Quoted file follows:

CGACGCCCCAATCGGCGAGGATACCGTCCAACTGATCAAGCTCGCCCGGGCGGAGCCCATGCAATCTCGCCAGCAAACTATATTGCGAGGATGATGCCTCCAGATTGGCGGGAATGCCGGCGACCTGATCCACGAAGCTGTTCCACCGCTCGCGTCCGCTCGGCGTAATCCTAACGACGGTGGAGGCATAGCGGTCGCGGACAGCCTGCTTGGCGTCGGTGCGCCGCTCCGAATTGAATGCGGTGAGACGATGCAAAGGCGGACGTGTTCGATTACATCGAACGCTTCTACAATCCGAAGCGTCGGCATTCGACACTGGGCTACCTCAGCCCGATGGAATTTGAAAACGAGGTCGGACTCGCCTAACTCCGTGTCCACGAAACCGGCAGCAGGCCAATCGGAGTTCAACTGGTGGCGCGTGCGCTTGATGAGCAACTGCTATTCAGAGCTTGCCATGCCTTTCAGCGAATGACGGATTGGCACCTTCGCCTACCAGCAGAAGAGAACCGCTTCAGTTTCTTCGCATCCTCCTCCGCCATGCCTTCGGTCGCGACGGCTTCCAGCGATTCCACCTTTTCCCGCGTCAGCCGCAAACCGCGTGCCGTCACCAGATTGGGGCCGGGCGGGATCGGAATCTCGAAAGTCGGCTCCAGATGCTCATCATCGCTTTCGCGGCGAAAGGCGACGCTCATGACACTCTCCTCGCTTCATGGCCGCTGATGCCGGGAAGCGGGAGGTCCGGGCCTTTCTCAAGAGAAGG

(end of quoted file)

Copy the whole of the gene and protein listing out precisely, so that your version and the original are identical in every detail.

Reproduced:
CGACGCCCCAATCGGCGAGGATACCGTCCAACTGATCAAGCTCGCCCGGGCGGAGCCCATGCAATCTCGCCAGCAAACTATATTGCGAGGATGATGCCTCCAGATTGGCGGGAATGCCGGCGACCTGATCCACGAAGCTGTTCCACCGCTCGCGTCCGCTCGGCGTAATCCTAACGACGGTGGAGGCATAGCGGTCGCGGACAGCCTGCTTGGCGTCGGTGCGCCGCTCCGAATTGAATGCGGTGAGACGATGCAAAGGCGGACGTGTTCGATTACATCGAACGCTTCTACAATCCGAAGCGTCGGCATTCGACACTGGGCTACCTCAGCCCGATGGAATTTGAAAACGAGGTCGGACTCGCCTAACTCCGTGTCCACGAAACCGGCAGCAGGCCAATCGGAGTTCAACTGGTGGCGCGTGCGCTTGATGAGCAACTGCTATTCAGAGCTTGCCATGCCTTTCAGCGAATGACGGATTGGCACCTTCGCCTACCAGCAGAAGAGAACCGCTTCAGTTTCTTCGCATCCTCCTCCGCCATGCCTTCGGTCGCGACGGCTTCCAGCGATTCCACCTTTTCCCGCGTCAGCCGCAAACCGCGTGCCGTCACCAGATTGGGGCCGGGCGGGATCGGAATCTCGAAAGTCGGCTCCAGATGCTCATCATCGCTTTCGCGGCGAAAGGCGACGCTCATGACACTCTCCTCGCTTCATGGCCGCTGATGCCGGGAAGCGGGAGGTCCGGGCCTTTCTCAAGAGAAGG